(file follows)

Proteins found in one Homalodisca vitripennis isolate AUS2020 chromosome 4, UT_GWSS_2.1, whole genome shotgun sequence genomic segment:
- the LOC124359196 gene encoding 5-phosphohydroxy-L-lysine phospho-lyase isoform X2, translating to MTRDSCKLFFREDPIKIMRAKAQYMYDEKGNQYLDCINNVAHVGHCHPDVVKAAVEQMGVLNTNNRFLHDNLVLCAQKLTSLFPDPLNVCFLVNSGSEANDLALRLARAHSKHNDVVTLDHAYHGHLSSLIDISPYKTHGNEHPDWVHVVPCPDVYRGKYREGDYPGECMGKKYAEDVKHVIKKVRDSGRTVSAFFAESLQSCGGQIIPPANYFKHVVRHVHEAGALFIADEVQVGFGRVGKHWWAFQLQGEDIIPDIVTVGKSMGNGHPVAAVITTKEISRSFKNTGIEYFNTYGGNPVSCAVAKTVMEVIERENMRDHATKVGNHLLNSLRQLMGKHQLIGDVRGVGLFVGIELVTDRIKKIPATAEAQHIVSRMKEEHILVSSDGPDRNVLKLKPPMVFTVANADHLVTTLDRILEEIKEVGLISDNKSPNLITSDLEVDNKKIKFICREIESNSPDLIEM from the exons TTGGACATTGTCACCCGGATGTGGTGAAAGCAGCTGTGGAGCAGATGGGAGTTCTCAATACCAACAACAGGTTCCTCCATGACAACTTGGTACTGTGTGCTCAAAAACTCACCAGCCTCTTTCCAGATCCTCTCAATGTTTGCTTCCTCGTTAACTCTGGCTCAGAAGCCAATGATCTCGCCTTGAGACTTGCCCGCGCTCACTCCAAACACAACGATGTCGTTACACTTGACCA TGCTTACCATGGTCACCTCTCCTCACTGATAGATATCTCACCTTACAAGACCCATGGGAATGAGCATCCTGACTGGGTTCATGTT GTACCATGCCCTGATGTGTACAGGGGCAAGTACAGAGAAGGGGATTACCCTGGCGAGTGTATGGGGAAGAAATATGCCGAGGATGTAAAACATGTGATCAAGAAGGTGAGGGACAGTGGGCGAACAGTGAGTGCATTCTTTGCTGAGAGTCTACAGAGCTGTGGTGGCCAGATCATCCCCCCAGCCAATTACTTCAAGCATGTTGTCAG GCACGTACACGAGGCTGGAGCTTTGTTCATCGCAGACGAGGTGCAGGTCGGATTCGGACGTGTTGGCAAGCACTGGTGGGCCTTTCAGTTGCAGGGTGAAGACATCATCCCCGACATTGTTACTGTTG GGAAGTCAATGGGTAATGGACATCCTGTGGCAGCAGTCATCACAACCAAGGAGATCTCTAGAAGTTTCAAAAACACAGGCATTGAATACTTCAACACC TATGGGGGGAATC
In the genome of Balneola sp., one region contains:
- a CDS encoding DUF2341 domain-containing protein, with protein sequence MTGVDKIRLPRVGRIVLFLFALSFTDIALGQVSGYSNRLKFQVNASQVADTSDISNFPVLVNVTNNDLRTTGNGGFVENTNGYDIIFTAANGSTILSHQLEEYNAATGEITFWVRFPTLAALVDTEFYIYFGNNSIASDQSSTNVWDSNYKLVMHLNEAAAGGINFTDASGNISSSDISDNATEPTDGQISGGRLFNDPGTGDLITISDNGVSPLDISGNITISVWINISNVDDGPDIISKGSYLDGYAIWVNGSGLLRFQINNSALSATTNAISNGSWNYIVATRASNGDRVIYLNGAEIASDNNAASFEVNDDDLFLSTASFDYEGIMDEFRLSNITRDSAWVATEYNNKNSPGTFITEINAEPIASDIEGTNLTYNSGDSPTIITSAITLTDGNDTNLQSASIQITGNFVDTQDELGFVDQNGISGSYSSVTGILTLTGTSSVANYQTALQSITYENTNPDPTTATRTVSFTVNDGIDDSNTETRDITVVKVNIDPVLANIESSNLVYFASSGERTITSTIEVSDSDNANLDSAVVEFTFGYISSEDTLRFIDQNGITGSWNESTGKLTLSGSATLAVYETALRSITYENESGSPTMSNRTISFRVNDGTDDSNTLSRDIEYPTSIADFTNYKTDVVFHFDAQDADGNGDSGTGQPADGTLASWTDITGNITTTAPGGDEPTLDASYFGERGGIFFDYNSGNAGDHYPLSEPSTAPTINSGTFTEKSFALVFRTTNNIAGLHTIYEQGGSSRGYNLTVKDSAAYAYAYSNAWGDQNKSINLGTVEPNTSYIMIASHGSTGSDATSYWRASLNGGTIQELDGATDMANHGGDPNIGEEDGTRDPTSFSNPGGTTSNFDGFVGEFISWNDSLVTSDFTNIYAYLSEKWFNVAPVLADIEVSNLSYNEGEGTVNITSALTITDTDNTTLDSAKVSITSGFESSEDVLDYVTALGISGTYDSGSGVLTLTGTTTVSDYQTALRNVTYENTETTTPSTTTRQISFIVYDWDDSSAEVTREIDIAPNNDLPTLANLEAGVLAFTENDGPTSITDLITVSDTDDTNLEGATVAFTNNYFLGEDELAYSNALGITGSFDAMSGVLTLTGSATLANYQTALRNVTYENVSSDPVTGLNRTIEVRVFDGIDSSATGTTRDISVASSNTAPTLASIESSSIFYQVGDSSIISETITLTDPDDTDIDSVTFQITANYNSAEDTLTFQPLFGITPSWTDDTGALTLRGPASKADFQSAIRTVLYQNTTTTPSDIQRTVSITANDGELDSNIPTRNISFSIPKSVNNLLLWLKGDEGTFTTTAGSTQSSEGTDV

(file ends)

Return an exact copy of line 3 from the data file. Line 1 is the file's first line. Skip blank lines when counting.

In the genome of Balneola sp., one region contains: